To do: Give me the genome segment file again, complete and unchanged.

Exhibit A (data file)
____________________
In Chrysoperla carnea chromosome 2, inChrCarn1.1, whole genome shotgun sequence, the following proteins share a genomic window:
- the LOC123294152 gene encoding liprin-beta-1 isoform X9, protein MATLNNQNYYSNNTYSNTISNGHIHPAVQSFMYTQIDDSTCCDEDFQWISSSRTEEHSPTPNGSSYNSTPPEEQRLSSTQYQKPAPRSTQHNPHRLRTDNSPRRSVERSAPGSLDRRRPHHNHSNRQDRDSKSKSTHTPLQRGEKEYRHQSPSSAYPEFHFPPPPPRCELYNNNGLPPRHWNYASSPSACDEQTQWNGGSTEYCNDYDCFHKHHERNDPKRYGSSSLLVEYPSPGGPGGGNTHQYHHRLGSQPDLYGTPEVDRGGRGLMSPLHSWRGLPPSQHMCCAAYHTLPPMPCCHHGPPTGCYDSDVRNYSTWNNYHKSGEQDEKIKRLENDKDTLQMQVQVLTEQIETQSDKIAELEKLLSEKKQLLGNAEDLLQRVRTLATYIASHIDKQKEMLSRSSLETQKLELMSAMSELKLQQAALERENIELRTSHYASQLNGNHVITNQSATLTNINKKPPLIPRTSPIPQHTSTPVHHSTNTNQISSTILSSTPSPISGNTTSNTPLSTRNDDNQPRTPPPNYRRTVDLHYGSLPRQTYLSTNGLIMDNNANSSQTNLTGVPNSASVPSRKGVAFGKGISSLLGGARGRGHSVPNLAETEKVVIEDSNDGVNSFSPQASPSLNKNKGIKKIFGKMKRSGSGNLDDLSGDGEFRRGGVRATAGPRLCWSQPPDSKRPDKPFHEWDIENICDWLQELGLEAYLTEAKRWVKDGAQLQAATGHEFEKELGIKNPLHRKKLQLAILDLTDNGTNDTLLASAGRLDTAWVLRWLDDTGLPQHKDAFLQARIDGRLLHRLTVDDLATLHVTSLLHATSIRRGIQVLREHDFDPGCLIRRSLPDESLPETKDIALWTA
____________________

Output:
In Chrysoperla carnea chromosome 2, inChrCarn1.1, whole genome shotgun sequence, the following proteins share a genomic window:
- the LOC123294152 gene encoding liprin-beta-1 isoform X9, protein MATLNNQNYYSNNTYSNTISNGHIHPAVQSFMYTQIDDSTCCDEDFQWISSSRTEEHSPTPNGSSYNSTPPEEQRLSSTQYQKPAPRSTQHNPHRLRTDNSPRRSVERSAPGSLDRRRPHHNHSNRQDRDSKSKSTHTPLQRGEKEYRHQSPSSAYPEFHFPPPPPRCELYNNNGLPPRHWNYASSPSACDEQTQWNGGSTEYCNDYDCFHKHHERNDPKRYGSSSLLVEYPSPGGPGGGNTHQYHHRLGSQPDLYGTPEVDRGGRGLMSPLHSWRGLPPSQHMCCAAYHTLPPMPCCHHGPPTGCYDSDVRNYSTWNNYHKSGEQDEKIKRLENDKDTLQMQVQVLTEQIETQSDKIAELEKLLSEKKQLLGNAEDLLQRVRTLATYIASHIDKQKEMLSRSSLETQKLELMSAMSELKLQQAALERENIELRTSHYASQLNGNHVITNQSATLTNINKKPPLIPRTSPIPQHTSTPVHHSTNTNQISSTILSSTPSPISGNTTSNTPLSTRNDDNQPRTPPPNYRRTVDLHYGSLPRQTYLSTNGLIMDNNANSSQTNLTGVPNSASVPSRKGVAFGKGISSLLGGARGRGHSVPNLAETEKVVIEDSNDGVNSFSPQASPSLNKNKGIKKIFGKMKRSGSGNLDDLSGDGEFRRGGVRATAGPRLCWSQPPDSKRPDKPFHEWDIENICDWLQELGLEAYLTEAKRWVKDGAQLQAATGHEFEKELGIKNPLHRKKLQLAILDLTDNGTNDTLLASAGRLDTAWVLRWLDDTGLPQHKDAFLQARIDGRLLHRLTVDDLATLHVTSLLHATSIRRGIQVLREHDFDPGCLIRRSLPDESLPETKDIALWTA